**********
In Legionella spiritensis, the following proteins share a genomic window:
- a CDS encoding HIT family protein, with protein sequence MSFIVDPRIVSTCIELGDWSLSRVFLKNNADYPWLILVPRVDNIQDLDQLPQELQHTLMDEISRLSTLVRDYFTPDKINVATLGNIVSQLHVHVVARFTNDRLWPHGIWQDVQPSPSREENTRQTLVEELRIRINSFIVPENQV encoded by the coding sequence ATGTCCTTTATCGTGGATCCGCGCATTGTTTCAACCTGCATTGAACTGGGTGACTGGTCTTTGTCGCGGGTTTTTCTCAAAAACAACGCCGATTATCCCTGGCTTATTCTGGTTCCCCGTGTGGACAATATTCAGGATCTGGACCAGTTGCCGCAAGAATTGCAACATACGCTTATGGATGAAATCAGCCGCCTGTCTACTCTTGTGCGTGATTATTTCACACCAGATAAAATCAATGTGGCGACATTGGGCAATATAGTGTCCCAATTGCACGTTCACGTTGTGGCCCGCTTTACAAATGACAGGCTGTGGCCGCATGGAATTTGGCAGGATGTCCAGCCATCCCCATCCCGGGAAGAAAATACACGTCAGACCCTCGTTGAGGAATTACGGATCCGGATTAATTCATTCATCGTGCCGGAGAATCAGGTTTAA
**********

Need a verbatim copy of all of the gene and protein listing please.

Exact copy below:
In Legionella spiritensis, the following proteins share a genomic window:
- a CDS encoding HIT family protein, with protein sequence MSFIVDPRIVSTCIELGDWSLSRVFLKNNADYPWLILVPRVDNIQDLDQLPQELQHTLMDEISRLSTLVRDYFTPDKINVATLGNIVSQLHVHVVARFTNDRLWPHGIWQDVQPSPSREENTRQTLVEELRIRINSFIVPENQV encoded by the coding sequence ATGTCCTTTATCGTGGATCCGCGCATTGTTTCAACCTGCATTGAACTGGGTGACTGGTCTTTGTCGCGGGTTTTTCTCAAAAACAACGCCGATTATCCCTGGCTTATTCTGGTTCCCCGTGTGGACAATATTCAGGATCTGGACCAGTTGCCGCAAGAATTGCAACATACGCTTATGGATGAAATCAGCCGCCTGTCTACTCTTGTGCGTGATTATTTCACACCAGATAAAATCAATGTGGCGACATTGGGCAATATAGTGTCCCAATTGCACGTTCACGTTGTGGCCCGCTTTACAAATGACAGGCTGTGGCCGCATGGAATTTGGCAGGATGTCCAGCCATCCCCATCCCGGGAAGAAAATACACGTCAGACCCTCGTTGAGGAATTACGGATCCGGATTAATTCATTCATCGTGCCGGAGAATCAGGTTTAA